It’s an apt description for the first few years at Mei Mei, said Irene Li, who started the business with her siblings in 2012 as a food truck and opened the restaurant a year later. From the outset, Li said, she struggled to pay her employees fair wages while also ensuring the business would stay afloat. “You never want to feel like it’s the good of the company versus the good of your employees,” she said. But the question she wrangled with, shesaid, was how do you have it so “everyone could work toward the same goal?”

She encountered open book management when she attempted to hire a chef away from The Paris Creperie cafe in Coolidge Corner. The chef told her she couldn’t leave her job because the cafe had introduced a new program that meant she could earn far more money if she stayed. 

Li learned that the cafe’s owner had brought in Patterson to assume financial oversight of the shop. Patterson decided to use the cafe as an open book incubator, training the servers and baristas how to read profit-and-loss statements and giving them financial incentives to cut costs and increase sales. 


The results that first year were dramatic. The Paris Creperie team quickly identified fixable problems. For example, waste and spoilage consumed 30 percent of operating costs, and a supplier had quietly raised the cost of several staples. As employees became more invested in the restaurant’s success, the cafe’s owner was able to funnel the resulting profits back into the employees’ salaries. Each staffer received about $6,000 more in their paychecks during the first year. 

“I love what we’re doing; it’s very clear that this is a better business model,” Patterson said.

And for Patterson, The Paris Creperie experience was also proof that rolling out open book programs at other restaurants was a viable business model in itself. Li was among the first owners to sign on with ReThink, and she said Patterson quickly became a mentor.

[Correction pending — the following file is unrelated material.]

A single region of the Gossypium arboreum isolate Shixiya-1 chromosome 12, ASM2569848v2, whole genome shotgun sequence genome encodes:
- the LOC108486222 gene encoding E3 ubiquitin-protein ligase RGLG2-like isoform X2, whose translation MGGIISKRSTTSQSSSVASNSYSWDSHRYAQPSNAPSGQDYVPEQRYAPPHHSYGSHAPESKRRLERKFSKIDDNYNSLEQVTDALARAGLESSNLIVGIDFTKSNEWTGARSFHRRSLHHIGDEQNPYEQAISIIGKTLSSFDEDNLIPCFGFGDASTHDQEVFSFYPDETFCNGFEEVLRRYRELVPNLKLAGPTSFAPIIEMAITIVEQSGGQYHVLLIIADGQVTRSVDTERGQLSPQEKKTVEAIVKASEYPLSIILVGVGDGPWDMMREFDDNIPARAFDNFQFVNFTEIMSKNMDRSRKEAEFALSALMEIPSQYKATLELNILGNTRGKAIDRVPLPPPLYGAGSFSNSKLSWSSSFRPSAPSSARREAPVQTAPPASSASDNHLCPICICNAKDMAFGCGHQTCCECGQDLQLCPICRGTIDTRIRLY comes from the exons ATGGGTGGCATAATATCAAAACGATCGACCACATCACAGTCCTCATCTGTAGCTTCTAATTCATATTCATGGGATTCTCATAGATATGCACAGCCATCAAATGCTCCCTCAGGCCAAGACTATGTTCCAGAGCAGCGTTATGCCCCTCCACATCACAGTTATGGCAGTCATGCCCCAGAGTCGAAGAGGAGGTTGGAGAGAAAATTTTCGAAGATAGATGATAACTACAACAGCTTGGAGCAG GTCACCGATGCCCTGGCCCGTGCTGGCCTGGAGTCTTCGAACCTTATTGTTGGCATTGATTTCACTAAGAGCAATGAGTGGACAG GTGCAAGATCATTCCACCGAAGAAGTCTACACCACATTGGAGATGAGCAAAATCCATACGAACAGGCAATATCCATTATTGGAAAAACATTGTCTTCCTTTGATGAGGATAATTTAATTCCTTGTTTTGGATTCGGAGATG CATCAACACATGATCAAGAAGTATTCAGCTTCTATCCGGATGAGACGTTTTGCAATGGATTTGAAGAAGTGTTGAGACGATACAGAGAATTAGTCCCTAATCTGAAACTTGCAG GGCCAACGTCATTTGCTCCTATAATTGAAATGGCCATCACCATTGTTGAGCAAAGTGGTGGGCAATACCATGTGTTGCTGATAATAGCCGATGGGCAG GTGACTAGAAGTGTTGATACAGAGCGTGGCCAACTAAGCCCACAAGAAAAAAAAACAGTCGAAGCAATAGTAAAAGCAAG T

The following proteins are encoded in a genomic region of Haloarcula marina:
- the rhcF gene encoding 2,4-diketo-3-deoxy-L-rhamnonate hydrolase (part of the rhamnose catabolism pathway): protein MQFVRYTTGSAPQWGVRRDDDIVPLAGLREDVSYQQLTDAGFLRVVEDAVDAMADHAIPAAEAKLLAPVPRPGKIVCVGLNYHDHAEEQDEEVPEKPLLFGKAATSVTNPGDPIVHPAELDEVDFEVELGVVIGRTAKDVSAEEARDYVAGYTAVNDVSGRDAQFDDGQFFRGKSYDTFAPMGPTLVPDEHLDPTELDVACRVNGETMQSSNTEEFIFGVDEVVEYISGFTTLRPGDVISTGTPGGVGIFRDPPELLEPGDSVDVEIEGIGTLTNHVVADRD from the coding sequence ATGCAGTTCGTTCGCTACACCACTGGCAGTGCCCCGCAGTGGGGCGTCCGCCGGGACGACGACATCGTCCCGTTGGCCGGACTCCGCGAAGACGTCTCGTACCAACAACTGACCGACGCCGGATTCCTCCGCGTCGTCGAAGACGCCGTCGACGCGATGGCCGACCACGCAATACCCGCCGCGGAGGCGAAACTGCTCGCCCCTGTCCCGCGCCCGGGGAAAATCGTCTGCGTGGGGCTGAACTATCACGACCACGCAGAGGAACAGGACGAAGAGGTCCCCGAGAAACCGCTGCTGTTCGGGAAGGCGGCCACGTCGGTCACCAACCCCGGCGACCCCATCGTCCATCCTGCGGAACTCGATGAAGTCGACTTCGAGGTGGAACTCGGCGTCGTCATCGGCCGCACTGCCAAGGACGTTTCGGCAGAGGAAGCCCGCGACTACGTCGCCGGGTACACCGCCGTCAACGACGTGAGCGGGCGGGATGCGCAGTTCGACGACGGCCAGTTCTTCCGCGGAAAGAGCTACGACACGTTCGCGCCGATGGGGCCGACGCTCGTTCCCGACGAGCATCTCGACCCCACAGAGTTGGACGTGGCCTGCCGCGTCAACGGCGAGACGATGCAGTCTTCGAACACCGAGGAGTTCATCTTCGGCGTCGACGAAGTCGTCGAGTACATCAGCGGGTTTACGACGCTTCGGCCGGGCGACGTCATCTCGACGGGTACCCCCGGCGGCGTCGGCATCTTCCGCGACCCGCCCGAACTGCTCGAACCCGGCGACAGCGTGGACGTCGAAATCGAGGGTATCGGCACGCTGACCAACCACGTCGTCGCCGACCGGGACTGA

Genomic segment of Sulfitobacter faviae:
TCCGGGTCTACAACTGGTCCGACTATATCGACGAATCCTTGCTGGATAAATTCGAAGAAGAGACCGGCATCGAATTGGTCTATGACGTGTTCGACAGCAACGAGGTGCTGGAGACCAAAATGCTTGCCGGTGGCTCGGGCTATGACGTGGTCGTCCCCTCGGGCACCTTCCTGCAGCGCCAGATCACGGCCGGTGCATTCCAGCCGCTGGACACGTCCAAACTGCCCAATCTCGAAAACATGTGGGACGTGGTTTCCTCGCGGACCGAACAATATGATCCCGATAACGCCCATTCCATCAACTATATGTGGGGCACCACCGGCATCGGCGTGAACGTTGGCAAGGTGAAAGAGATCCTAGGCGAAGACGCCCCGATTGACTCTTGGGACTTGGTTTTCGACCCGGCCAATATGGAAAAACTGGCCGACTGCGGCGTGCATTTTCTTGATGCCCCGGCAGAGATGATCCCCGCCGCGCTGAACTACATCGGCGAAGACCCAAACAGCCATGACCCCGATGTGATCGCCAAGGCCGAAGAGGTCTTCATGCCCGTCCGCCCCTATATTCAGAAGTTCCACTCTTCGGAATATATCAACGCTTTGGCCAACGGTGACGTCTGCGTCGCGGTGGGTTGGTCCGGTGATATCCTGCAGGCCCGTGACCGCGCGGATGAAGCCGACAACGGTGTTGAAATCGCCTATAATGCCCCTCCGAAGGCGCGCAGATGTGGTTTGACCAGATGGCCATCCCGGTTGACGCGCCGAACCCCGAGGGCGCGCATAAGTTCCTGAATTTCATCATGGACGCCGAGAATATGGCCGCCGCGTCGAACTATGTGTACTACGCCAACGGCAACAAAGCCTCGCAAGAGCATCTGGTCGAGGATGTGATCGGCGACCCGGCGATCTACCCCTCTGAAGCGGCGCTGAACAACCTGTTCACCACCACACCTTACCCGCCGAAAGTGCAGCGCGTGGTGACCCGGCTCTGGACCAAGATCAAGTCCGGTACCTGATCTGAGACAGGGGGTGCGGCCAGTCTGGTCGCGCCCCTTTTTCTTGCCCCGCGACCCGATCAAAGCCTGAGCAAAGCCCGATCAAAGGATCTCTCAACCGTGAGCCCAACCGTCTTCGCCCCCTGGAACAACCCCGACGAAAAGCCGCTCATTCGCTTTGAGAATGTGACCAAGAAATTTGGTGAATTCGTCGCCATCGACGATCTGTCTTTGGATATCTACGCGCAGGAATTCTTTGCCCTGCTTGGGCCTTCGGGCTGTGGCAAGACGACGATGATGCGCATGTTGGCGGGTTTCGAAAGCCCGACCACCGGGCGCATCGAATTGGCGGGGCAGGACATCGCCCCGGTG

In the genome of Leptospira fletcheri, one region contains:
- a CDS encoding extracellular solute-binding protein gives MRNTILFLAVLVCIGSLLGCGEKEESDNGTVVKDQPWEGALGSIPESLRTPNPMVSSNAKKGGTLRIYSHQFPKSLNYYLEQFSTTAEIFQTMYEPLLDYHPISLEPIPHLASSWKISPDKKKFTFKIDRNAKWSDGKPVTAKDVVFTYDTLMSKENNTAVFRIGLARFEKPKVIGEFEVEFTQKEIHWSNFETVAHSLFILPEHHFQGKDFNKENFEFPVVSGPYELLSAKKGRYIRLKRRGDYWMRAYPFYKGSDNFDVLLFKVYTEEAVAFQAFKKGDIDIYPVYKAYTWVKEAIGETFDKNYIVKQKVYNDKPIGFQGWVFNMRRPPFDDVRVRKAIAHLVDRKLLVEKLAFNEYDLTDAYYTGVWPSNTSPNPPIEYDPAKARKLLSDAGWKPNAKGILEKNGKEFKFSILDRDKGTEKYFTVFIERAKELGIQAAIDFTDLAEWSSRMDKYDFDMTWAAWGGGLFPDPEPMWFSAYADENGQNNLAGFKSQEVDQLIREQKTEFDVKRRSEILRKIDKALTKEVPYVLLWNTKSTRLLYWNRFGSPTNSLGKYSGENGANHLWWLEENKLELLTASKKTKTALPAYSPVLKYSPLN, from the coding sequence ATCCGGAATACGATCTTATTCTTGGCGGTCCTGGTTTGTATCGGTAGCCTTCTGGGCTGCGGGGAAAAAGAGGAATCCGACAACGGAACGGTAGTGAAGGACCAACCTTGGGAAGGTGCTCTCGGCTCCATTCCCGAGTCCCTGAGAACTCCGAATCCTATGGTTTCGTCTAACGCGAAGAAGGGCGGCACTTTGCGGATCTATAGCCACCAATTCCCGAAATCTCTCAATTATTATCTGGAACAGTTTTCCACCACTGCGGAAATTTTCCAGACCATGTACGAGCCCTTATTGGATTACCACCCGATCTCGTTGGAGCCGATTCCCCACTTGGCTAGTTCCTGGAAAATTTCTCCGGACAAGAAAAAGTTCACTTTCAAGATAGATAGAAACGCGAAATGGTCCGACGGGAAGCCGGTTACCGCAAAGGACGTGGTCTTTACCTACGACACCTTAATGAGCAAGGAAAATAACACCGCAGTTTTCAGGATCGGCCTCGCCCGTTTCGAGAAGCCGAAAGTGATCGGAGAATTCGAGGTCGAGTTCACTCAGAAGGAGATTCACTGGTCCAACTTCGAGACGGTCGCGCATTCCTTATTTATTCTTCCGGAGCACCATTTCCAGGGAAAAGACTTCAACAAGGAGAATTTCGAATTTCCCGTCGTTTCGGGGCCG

“He really is a restaurant therapist,” she said. 

Together Patterson and Li mapped out a plan for introducing open book training at Mei Mei. The seven-month program began in April of last year, with the restaurant’s 20 employees taking one-hour classes while also participating in short-term challenges designed to find ways to run the restaurant better. One challenge focused on trimming the restaurant’s cost of goods and resulted in rethinking the portion size of a dumpling order, negotiating better prices for cheddar cheese, and adding two more beer taps to help increase alcohol sales. The challenge ultimately saved the restaurant over $10,000 in three months, which Li then funneled back to her staff. “It ended up being about $1 or $2 more per hours worked, and if you make $11 an hour that’s huge,” Li said. Her goal for open book is to eventually introduce a profit-sharing program to help her employees earn a more livable wage. 

Every penny matters to workers in the restaurant industry. It has one of the highest proportion of workers earning at or below the minimum wage, noted Susan Crandall, director of the Center for Social Policy at the University of Massachusetts Boston, and servers are three times more likely than other workers to fall under the federal poverty line.

 Open book management is a “rare initiative that immediately benefits employers as well as employees and also gives them a chance to develop skills on the job,” she said. Workers at companies that offer profit sharing or employee ownership perform better, show reductions in turnover, and have more loyalty and an increased willingness to work hard, Crandall said. 

Christopher Muller, a professor of hospitality at Boston University, said he expects more restaurants to use open book management as they face more competition and higher occupancy costs.

“The economic realities of doing business in Boston mean we have to be more transparent,” he said. “I don’t think it’s a question of if you want to share the info — I think you have to. The cost of doing business has changed the conversation.” 

Janelle Nanos can be reached at Follow her on Twitter @janellenanos.